I like to think of Blessed Maria Helena as a phenomenal woman of great inner depth and faith, one who valued the inner wisdom that guided her in the direction where she needed to go. She was so deeply and passionately in love with Jesus that she was like a flame burning constantly for the love of Jesus and for her sisters and brothers in the three congregations.
As we know, Mother Maria, Helena Stollenwerk, was born on November 28, 1852, the first child of the third marriage. Her stepbrothers and sisters were much older than she. Some were even old enough to be her parents. Three of them were deaf and dumb and sickly. When Helena was born her father was 67 years old and her mother 28. When her father died, her mother married a widower who brought three of his daughters into the home. In this family, in the parish of Simmerath in the Eifel mountains of Germany, Helena learned how to love, to adjust, to adapt, to forgive, to understand, and to care. Her family was a perfect example of intercultural and intergenerational living. We take great care these days, trying to define and assimilate intergenerational and intercultural living in our communities. But Blessed Maria Helena had lived in this reality long before such terms began to surface in our daily interactions.
When Mother Maria Helena entered Steyl, the values she had learned and lived in her parental home helped her to live eight years as a kitchen maid in the Mission House, as a superior of the Missionary Sisters for seven years, and then to surrender herself again to be a novice with the Adoration Sisters. It is good for us to reflect at times on the family values that we bring along to our congregations and our communities. Are they values that enhance the intercultural community living, enabling us and others to live our best in this religious missionary life?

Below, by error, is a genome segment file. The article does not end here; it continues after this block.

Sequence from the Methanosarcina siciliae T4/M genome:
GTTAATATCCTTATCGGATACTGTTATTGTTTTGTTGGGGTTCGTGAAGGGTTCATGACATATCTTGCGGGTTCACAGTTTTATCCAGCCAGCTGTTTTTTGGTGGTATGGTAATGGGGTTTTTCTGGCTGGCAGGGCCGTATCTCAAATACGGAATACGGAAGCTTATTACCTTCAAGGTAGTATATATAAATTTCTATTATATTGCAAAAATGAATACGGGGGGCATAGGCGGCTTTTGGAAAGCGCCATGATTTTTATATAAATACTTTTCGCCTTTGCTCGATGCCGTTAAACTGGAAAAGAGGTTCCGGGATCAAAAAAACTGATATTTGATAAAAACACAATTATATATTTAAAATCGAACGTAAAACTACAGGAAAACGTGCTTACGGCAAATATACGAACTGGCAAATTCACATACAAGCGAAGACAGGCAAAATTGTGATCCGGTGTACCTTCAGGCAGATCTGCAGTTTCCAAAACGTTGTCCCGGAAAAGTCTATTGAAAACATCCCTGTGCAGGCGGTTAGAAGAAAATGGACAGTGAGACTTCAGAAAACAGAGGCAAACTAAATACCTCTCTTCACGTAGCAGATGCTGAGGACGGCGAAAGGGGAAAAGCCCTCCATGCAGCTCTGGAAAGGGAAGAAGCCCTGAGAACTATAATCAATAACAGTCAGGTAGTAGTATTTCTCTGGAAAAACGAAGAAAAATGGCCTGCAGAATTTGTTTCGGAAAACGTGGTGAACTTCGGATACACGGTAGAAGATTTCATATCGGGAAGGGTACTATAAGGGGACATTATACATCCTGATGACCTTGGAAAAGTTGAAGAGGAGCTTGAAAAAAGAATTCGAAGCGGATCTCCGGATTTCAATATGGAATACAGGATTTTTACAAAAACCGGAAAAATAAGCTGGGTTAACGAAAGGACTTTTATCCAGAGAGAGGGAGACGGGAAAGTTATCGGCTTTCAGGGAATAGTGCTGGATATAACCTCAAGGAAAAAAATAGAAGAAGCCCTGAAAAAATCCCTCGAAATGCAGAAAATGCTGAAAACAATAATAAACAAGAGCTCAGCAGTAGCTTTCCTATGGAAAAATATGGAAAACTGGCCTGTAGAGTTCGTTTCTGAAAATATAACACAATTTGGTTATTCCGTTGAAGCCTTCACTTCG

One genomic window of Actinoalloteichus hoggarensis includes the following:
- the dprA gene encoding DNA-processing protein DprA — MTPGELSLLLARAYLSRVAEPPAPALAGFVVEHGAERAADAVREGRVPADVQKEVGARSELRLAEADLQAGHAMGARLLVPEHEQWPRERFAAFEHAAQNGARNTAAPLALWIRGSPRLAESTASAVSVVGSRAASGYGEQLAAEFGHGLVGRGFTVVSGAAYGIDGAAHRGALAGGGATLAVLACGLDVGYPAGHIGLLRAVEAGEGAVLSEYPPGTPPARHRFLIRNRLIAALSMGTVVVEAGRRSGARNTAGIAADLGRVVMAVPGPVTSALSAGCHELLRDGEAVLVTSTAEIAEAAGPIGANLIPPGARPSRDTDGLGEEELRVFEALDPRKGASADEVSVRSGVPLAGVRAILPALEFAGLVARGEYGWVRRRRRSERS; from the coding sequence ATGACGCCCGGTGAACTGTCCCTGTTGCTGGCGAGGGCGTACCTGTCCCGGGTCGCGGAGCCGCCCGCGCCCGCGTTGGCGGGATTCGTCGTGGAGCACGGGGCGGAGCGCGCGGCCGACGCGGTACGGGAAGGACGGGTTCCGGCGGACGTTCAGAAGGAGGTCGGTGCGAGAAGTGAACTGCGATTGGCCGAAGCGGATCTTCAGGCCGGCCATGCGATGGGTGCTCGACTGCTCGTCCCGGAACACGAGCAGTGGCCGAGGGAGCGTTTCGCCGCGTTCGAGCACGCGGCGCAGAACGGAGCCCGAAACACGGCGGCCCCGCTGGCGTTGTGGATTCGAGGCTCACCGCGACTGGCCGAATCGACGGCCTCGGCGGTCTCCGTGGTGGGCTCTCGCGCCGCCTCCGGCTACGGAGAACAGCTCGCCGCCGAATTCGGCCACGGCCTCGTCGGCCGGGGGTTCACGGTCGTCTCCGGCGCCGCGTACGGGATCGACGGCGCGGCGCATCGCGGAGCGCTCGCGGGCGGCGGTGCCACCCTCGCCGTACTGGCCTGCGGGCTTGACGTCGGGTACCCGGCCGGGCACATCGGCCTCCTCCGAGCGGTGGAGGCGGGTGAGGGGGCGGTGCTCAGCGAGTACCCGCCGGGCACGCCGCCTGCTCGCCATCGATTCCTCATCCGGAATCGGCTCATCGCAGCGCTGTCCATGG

One of the Missionary Sisters wrote about Mother Maria Helena, “The motherly love and concern she showed for the Sisters were outstanding. It was her constant endeavor to bring us joy. She shared the smallest and least things with the Sisters. It often happened she personally cut an apple or a piece of cake in many pieces so that not one of the Sisters would miss out…”
Blessed Maria Helena loved her vocation and considered it as very precious because it was born out of much prayer, reflection, and discernment. Despite the opposition of her parents and her confessor, she was ready to leave her home and to work as a kitchen maid in the Mission House in the hope that Fr. Arnold Janssen would start a religious missionary order women. She said, “I felt a strong urge to enter as a kitchen worker as soon as possible, to leave behind everything of the world and to join a religious order”. She was led by her inner movements of wisdom.
Throughout her short life, she had to encounter many difficult situations and the most painful one was when she was asked to join the contemplative order and thus had to leave the Missionary Sisters whom she loved very much. However, when she received the appointment she said, “The two branches will come closer together again through my transfer”. It was not easy for her to say goodbye to the Missionary Sisters. She had been their superior for seven years and now she would be a novice again. The Sisters wrote about her “It was edifying to observe our former superior among the young novices obedient, humble, loyal to the rules and diligent in work.”
Perhaps Helena may have asked herself often when life was very hard in the Mission House and when there seemed to be no ray of hope of the beginning a mission congregation for the sisters: Why did I come? And why do I stay? The answer was found within. In her contemplative interior life, she always found a convincing answer to her questions: Because of Jesus I came and because of Jesus I stay”. When she died on the 3rd February 1900, her last words were “Jesus for you I die” Blessed Maria Helena was an outstandingly faithful woman, joined to her creator in an extraordinary way. Her own dream of going to the Far East was not fulfilled but still, she fulfilled God’s missionary dream for her.
Thus, we could also ask ourselves the same questions when faced with different challenges in our mission: “Why did I come? Why do I stay? We know the answer and when we let those answers come from deep within us, then God’s dream for us will be fulfilled.
May our contemplative remembrances of Blessed Maria Helena, as we commemorate her death anniversary on February 3rd, move us from being ordinary sisters and brothers to be those who are called to be exceptional and unique members of our Congregations and the body of Christ.
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